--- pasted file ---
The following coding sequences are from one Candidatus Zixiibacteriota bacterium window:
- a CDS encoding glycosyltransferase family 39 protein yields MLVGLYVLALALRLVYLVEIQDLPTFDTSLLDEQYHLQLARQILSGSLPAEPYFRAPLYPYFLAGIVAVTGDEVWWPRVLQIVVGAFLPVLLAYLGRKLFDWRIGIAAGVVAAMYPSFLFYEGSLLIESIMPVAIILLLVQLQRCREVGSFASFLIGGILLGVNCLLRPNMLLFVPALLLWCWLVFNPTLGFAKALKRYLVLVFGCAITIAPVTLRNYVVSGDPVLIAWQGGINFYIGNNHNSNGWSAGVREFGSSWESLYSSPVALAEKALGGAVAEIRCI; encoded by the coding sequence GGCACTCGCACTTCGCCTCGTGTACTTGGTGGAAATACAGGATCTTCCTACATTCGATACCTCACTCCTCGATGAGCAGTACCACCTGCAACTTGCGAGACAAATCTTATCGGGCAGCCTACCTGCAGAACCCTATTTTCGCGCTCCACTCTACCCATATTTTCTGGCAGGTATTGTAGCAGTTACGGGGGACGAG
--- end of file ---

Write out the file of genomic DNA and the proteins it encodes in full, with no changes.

The following coding sequences are from one Candidatus Zixiibacteriota bacterium window:
- a CDS encoding glycosyltransferase family 39 protein yields MLVGLYVLALALRLVYLVEIQDLPTFDTSLLDEQYHLQLARQILSGSLPAEPYFRAPLYPYFLAGIVAVTGDEVWWPRVLQIVVGAFLPVLLAYLGRKLFDWRIGIAAGVVAAMYPSFLFYEGSLLIESIMPVAIILLLVQLQRCREVGSFASFLIGGILLGVNCLLRPNMLLFVPALLLWCWLVFNPTLGFAKALKRYLVLVFGCAITIAPVTLRNYVVSGDPVLIAWQGGINFYIGNNHNSNGWSAGVREFGSSWESLYSSPVALAEKALGGAVAEIRCI; encoded by the coding sequence GGCACTCGCACTTCGCCTCGTGTACTTGGTGGAAATACAGGATCTTCCTACATTCGATACCTCACTCCTCGATGAGCAGTACCACCTGCAACTTGCGAGACAAATCTTATCGGGCAGCCTACCTGCAGAACCCTATTTTCGCGCTCCACTCTACCCATATTTTCTGGCAGGTATTGTAGCAGTTACGGGGGACGAG